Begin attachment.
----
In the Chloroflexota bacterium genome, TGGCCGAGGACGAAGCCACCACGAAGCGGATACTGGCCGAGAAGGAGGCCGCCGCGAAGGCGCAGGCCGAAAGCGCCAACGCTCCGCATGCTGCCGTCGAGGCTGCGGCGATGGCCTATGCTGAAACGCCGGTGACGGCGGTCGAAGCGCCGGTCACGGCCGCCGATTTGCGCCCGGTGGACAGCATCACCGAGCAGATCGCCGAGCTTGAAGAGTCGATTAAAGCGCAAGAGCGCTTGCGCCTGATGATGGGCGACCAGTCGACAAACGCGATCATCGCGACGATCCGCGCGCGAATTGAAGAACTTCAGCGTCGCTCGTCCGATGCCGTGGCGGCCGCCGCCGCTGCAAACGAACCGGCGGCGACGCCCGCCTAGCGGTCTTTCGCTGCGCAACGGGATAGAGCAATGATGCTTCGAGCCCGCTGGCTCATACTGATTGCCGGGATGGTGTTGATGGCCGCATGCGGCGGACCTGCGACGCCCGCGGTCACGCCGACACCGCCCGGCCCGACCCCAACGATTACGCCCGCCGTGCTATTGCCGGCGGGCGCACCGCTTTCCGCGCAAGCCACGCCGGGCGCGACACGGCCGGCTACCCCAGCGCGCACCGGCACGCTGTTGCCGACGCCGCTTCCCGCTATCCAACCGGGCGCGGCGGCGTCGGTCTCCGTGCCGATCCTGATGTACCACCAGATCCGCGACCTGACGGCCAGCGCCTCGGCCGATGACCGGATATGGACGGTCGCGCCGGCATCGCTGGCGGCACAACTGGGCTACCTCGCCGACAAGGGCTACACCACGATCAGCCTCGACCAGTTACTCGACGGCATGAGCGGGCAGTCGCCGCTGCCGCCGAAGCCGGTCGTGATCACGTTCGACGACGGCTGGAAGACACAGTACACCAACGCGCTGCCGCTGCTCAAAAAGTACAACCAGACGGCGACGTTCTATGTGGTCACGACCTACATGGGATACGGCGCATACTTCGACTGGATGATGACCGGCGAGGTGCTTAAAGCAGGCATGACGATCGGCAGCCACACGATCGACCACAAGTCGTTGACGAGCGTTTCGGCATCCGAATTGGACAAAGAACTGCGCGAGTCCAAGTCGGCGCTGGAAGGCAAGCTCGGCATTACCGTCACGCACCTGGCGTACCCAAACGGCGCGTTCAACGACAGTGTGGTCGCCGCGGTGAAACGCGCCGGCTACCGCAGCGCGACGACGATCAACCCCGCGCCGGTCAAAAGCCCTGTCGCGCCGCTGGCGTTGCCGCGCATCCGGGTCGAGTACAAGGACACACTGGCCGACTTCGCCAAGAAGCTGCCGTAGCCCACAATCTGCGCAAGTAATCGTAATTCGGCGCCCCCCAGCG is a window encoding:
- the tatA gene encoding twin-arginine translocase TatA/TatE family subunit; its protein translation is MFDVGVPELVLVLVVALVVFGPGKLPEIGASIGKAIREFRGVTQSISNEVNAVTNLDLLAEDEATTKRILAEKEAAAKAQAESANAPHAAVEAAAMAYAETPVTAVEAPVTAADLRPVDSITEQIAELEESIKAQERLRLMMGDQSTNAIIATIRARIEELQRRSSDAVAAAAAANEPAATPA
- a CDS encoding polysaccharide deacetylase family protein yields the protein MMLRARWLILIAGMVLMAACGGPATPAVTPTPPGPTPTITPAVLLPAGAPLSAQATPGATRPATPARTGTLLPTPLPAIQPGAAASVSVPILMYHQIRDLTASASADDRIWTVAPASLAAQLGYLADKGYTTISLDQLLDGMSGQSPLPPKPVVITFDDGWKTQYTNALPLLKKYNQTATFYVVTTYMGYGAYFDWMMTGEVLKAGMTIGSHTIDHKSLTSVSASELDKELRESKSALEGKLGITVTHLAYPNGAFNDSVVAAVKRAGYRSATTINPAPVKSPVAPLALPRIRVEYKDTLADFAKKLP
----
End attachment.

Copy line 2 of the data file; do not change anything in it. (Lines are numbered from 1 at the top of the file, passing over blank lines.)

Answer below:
- the tatA gene encoding twin-arginine translocase TatA/TatE family subunit; its protein translation is MFDVGVPELVLVLVVALVVFGPGKLPEIGASIGKAIREFRGVTQSISNEVNAVTNLDLLAEDEATTKRILAEKEAAAKAQAESANAPHAAVEAAAMAYAETPVTAVEAPVTAADLRPVDSITEQIAELEESIKAQERLRLMMGDQSTNAIIATIRARIEELQRRSSDAVAAAAAANEPAATPA